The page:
SpaceX's New Astronaut Walkway Represents a Step Toward Crewed Flight

SpaceX Installs Astronaut Walkway at Pad 39A
On Aug. 20, 2018, SpaceX installed an astronaut walkway at Pad 39A at NASA's Kennedy Space Center in Florida. The walkway will allow astronauts to get from the launch tower to SpaceX's Crew Dragon spaceship.

SpaceX is another step closer to crewed flight.

On Monday (Aug. 20), the private spaceflight company installed an astronaut walkway at Launch Pad 39A at NASA's Kennedy Space Center (KSC) in Florida, the jumping-off point for SpaceX's new Crew Dragon spaceship.

The walkway is like the jetways that connect airport lounges and airliners. Astronauts will use the walkway to get from Pad 39A's tower to Crew Dragon, which will sit atop SpaceX's 230-foot-tall (70 meters) Falcon 9 rocket. [Photos: Behind-the-Scenes Look at SpaceX's Crew Dragon Spaceship]

Because the Falcon 9 is so tall, the walkway is pretty high up on the tower. Indeed, it's several stories higher than the one that allowed access to NASA's now-retired space shuttle orbiters, which once launched from Pad 39A (as did Saturn V moon rockets), according to Spaceflight Now. The shuttle walkway was installed about 195 feet (59 m) above the ground.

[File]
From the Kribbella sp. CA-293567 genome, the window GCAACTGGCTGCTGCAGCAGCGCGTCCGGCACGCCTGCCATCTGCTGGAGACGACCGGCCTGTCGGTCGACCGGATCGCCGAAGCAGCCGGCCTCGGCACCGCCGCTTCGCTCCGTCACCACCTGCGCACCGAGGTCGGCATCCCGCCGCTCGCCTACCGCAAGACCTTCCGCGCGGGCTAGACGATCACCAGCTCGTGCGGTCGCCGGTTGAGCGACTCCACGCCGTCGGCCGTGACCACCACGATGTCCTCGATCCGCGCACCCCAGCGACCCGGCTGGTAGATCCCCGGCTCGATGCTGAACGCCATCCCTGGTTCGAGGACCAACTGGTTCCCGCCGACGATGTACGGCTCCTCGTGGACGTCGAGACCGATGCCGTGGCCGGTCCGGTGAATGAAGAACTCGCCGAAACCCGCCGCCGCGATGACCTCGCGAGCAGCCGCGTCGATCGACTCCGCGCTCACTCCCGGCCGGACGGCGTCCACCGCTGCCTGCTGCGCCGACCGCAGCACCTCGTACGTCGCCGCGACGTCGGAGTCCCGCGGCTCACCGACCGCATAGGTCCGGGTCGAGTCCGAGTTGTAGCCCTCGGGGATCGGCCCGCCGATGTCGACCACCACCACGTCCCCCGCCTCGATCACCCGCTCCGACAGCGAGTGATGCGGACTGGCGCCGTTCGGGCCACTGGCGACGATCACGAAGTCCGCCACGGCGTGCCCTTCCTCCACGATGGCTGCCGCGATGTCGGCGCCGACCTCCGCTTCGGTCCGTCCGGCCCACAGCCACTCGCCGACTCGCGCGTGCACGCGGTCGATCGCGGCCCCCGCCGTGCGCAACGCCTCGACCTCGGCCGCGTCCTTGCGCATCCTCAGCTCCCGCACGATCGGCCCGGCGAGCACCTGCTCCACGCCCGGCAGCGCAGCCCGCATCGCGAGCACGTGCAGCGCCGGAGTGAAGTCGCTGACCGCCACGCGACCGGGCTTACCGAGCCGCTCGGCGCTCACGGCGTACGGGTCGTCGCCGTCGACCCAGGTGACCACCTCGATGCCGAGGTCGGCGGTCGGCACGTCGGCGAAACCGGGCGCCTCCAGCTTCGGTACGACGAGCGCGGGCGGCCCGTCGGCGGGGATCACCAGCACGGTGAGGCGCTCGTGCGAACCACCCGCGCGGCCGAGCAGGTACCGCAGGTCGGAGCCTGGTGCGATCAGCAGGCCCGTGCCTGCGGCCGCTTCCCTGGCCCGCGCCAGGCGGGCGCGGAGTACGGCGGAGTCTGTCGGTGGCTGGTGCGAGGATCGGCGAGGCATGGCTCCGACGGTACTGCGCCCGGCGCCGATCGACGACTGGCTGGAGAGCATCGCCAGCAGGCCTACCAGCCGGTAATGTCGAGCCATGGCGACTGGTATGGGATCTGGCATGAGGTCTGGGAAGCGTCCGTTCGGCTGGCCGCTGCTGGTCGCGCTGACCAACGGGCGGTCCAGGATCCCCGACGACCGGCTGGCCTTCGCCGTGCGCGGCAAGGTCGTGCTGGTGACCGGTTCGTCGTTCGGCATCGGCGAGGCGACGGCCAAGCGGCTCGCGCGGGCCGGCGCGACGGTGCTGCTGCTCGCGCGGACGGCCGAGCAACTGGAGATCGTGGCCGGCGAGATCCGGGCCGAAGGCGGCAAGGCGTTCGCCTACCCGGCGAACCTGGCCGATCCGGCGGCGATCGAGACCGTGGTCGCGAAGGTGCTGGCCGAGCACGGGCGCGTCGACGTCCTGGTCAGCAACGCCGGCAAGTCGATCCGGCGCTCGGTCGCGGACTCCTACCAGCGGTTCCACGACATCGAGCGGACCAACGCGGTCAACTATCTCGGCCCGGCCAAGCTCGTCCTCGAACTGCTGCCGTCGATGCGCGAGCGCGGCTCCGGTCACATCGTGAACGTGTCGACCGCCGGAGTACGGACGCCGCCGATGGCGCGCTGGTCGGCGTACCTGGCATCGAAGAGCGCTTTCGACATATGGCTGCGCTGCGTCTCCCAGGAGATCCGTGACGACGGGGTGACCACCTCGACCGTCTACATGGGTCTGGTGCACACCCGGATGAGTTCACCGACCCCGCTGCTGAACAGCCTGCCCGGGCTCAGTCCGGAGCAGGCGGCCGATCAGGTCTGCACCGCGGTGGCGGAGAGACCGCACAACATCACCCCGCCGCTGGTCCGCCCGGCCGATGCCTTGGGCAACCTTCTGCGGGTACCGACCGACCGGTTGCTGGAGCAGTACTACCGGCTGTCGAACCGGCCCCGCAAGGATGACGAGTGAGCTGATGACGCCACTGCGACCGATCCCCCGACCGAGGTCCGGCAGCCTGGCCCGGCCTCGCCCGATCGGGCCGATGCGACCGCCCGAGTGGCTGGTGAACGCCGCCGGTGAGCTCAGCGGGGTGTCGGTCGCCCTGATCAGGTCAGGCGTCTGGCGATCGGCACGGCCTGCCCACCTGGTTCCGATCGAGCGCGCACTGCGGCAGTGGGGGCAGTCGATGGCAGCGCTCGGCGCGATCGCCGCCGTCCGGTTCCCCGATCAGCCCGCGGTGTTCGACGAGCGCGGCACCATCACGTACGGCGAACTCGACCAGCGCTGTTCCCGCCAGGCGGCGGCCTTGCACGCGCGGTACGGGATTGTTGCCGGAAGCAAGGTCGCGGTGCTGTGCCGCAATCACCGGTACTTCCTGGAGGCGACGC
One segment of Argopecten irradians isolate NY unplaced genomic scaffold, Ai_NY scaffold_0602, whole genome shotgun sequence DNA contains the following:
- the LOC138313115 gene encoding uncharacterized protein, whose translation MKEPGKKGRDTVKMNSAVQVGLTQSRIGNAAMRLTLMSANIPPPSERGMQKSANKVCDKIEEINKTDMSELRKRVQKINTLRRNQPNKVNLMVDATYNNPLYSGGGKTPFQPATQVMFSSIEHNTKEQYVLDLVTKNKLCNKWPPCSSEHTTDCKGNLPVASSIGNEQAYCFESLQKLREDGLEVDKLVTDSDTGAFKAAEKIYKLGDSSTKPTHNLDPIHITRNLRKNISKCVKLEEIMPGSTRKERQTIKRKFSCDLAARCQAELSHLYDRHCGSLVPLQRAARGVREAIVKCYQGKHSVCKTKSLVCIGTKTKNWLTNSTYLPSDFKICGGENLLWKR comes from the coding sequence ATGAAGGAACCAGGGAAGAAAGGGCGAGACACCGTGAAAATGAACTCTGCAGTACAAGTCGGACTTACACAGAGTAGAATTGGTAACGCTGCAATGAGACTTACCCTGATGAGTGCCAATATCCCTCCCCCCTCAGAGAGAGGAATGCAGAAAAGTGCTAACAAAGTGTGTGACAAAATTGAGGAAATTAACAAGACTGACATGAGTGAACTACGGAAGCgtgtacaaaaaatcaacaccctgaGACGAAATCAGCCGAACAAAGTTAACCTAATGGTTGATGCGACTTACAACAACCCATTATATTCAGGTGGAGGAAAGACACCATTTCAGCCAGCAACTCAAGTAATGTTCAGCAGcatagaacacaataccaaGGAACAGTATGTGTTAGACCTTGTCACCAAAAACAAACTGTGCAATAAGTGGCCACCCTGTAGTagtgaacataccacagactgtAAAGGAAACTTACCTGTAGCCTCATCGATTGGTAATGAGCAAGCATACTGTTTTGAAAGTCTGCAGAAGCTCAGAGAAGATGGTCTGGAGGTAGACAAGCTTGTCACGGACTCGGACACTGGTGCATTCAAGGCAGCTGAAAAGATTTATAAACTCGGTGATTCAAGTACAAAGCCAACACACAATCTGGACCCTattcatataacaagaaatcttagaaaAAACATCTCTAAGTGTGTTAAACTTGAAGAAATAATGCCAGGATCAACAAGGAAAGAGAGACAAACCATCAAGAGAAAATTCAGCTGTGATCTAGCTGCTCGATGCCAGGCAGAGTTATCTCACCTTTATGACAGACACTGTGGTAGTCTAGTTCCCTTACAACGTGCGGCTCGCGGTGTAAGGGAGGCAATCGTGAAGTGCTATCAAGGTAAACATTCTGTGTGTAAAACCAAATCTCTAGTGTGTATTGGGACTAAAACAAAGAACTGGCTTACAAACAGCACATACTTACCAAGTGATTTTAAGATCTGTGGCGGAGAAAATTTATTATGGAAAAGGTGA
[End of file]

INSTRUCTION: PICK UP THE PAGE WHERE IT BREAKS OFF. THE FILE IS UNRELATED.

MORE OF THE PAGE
Another look at the astronaut-walkway installation at Pad 39A, which required a crane.

Both Crew Dragon and Starliner are reusable capsules capable of carrying seven passengers. But the vehicles will carry a maximum of four astronauts during the contracted ISS flights, NASA officials have said.

Earlier this month, NASA announced the astronauts who will break in the two private U.S. spaceships. Bob Behnken and Doug Hurley will fly SpaceX's crewed demonstration mission, and Mike Hopkins and Victor Glover will take the first operational ISS flight, whenever that occurs. 

Eric Boe, Nicole Aunapu Mann and Chris Ferguson were chosen for Starliner's first crewed test mission, and Sunita Williams and Josh Cassada will be aboard the Boeing craft's first operational flight.

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Mike Wall
Senior Space Writer

Michael Wall is a Senior Space Writer with and joined the team in 2010. He primarily covers exoplanets, spaceflight and military space, but has been known to dabble in the space art beat. His book about the search for alien life, "Out There," was published on Nov. 13, 2018. Before becoming a science writer, Michael worked as a herpetologist and wildlife biologist. He has a Ph.D. in evolutionary biology from the University of Sydney, Australia, a bachelor's degree from the University of Arizona, and a graduate certificate in science writing from the University of California, Santa Cruz. To find out what his latest project is, you can follow Michael on Twitter.